Students of the University of Rhode Island Hillel
by Nicole Lasky
L-R: Sadie Lowenthal, Carly Sontz, Nicole Lasky
Recently, I hosted a Reverse Tashlich event at Narragansett Town Beach. At the event, fellow students met up with me in order to pick up trash rather than throw bread into the ocean like normal Tashlich. While obeying COVID-19 regulations,we were able to walk along the entire length of the beach and collect enough trash to fill an entire garbage bag. This is surprising considering Narragansett Town Beach already has garbage and recycling barrels scattered along the beach. Because of this, another beach clean-up is being prepared for the Spring semester. To me, doing everything in one's power to protect the environment is more crucial than ever. Although it may not seem like much, Reverse Tashlich was more than picking up garbage from the beach. It was sort of like picking up bread rather than getting rid of it; a feeling of fixing issues rather than letting them go. As Rosh HaShanah approaches, I’ve been keeping this perspective in the back of my head and realizing that Tashlich itself can turn into a ritual of fixing rather than forgetting.
by Ariel Finkle, URI Class of 2023
Though I’m a self-proclaimed theater nerd and enthusiast, I typically don’t pay attention to any musicals that are staged outside of the United States. But recently, a British musical broke through my bubble: The Prince of Egypt. That’s right: There is now a musical adaptation of Dreamworks Animation’s 1998 hit film The Prince of Egypt.
Learning of the musical adaptation made me reflect on how influential the film was, even 22 years after its release. There are so many reasons: I could talk for days about the soundtrack (“The Plagues!” “All I Ever Wanted!” “Deliver Us!”), the masterful animation (the huge crowd in the 10 commandments scene at the end!), and the character foils and parallels (did someone say Miriam is singing a slow reprise of her mother’s song?? I’m already sobbing!). Plus, The Prince of Egypt had behind-the-scenes consultation and approval from Jewish, Muslim, and Christian scholars (!!!).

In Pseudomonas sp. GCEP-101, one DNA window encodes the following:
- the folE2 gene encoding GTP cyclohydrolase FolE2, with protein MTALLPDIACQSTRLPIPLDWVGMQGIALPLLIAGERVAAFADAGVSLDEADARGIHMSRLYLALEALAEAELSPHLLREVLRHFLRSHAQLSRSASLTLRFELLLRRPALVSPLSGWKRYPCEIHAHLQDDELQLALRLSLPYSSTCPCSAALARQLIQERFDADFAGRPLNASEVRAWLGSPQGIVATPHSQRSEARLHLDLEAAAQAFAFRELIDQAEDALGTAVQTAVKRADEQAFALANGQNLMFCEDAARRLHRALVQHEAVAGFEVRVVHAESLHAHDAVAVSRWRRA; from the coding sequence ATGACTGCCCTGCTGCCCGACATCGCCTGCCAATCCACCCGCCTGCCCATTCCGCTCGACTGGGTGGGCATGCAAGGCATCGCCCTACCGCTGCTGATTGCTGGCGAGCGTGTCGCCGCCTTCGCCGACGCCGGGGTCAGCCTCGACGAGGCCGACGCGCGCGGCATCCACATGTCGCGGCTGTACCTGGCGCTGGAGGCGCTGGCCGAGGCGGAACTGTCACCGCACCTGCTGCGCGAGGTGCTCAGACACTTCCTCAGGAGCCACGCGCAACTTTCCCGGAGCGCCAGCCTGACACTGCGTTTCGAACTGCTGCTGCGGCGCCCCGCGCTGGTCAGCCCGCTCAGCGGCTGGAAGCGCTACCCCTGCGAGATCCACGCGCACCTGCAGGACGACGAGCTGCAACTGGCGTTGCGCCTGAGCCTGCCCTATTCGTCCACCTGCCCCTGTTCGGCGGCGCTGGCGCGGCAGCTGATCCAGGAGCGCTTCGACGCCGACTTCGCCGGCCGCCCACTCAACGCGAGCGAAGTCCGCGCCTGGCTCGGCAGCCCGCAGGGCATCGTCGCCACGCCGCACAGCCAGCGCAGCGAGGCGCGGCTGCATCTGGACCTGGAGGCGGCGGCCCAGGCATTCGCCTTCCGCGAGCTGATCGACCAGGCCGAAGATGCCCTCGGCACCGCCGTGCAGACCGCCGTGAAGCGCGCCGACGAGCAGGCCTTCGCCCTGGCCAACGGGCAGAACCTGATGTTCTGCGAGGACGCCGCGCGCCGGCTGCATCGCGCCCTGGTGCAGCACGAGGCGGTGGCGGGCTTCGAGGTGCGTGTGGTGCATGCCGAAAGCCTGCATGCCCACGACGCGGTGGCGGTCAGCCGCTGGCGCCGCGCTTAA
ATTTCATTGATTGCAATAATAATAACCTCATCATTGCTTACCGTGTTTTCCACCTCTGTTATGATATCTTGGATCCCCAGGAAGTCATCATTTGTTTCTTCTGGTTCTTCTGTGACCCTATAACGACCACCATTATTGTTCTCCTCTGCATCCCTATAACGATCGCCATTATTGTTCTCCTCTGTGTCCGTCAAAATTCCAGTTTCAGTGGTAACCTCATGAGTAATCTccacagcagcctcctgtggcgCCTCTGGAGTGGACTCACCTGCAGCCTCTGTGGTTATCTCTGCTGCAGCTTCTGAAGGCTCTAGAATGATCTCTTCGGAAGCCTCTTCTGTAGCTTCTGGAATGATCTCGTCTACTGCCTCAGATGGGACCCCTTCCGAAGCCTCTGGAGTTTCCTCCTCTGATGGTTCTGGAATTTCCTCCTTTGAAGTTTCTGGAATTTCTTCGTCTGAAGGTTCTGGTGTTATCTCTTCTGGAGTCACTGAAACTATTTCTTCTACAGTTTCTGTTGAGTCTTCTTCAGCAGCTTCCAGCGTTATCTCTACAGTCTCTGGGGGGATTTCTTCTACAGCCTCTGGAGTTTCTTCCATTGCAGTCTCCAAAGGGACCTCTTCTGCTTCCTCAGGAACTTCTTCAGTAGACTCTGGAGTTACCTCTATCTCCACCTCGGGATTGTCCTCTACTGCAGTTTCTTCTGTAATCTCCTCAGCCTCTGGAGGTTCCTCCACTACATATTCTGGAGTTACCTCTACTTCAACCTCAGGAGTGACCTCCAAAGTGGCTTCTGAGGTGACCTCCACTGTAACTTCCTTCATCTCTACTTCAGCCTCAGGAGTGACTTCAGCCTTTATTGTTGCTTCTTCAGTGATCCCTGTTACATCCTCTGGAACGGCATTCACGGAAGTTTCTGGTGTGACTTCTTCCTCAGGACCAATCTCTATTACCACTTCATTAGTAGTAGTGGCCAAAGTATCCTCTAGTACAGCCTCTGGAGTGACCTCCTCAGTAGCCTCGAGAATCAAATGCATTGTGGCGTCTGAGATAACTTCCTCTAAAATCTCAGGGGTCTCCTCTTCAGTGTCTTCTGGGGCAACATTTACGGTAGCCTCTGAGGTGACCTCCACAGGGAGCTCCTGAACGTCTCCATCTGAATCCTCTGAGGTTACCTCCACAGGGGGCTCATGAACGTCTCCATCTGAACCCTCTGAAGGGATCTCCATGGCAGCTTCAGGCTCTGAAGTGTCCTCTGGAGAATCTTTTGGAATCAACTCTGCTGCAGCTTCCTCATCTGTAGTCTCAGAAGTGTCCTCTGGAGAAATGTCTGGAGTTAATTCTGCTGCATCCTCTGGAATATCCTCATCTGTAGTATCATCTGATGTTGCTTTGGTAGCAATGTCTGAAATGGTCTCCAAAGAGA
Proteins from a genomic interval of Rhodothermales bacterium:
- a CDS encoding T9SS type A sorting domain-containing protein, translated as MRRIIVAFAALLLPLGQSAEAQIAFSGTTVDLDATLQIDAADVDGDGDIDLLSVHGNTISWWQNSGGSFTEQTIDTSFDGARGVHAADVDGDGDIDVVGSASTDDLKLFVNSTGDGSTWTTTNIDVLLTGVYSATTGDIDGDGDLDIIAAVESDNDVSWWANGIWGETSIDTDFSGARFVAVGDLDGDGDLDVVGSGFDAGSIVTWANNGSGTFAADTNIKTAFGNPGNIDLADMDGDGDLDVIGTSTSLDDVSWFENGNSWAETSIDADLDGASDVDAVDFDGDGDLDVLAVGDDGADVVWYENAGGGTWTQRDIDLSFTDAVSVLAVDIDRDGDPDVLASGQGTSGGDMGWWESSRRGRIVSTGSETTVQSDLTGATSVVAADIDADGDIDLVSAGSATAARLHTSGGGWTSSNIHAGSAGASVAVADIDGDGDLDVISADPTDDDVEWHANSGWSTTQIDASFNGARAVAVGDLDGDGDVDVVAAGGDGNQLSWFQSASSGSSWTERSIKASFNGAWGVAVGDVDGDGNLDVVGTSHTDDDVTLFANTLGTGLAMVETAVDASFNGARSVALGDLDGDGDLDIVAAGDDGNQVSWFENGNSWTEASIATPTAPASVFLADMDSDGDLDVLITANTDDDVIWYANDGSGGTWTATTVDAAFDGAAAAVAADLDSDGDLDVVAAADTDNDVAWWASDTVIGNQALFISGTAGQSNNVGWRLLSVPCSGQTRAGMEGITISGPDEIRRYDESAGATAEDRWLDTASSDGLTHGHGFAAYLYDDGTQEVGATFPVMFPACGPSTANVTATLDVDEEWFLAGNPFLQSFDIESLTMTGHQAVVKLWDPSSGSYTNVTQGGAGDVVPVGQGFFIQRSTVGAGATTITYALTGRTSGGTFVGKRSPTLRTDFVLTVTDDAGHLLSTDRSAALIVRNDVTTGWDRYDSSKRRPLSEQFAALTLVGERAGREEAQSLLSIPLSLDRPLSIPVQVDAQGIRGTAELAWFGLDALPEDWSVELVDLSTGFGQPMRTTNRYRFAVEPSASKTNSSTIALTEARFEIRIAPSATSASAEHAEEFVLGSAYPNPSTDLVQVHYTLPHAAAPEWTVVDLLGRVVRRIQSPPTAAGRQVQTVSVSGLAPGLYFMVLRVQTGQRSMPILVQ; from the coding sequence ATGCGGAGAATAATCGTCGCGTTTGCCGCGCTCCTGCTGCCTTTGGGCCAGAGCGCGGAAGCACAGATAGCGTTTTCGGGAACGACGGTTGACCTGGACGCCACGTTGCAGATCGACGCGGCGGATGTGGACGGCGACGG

But, upon my millionth re-watch, I realized something else: The Prince of Egypt is basically a superhero movie.
Read the rest of Ariel's wonderful article on the Hey Alma website!
by Dylan Kritter, URI Class of 2014
The spectrum of any religious or cultural identity has its two polar ends. Throughout our lives, we may find ourselves brought closer to, or maybe distanced from that identity. I find no coincidence that this Holocaust Remembrance Day compels me to write about my religious and ethnic background.
I went to Sunday school as a kid, became a Bar Mitzvah, and currently live in Israel. Despite all of that, I would never say I was truly a religious person. I really valued my family’s heritage, and the cultural emphasis on education, community, and ethics. Unfortunately, after one of the greatest human tragedies in history, part of Judaism and Jewish culture has become standing out against oppression. If it happened to our ancestors, (along with 9 million other Holocaust victims, targeted for their own backgrounds) it could happen to any other religion or ethnic group again. This endowed every one of us with two simple, but monumentally important tasks: stick together, and speak out against injustice or prejudice in any form.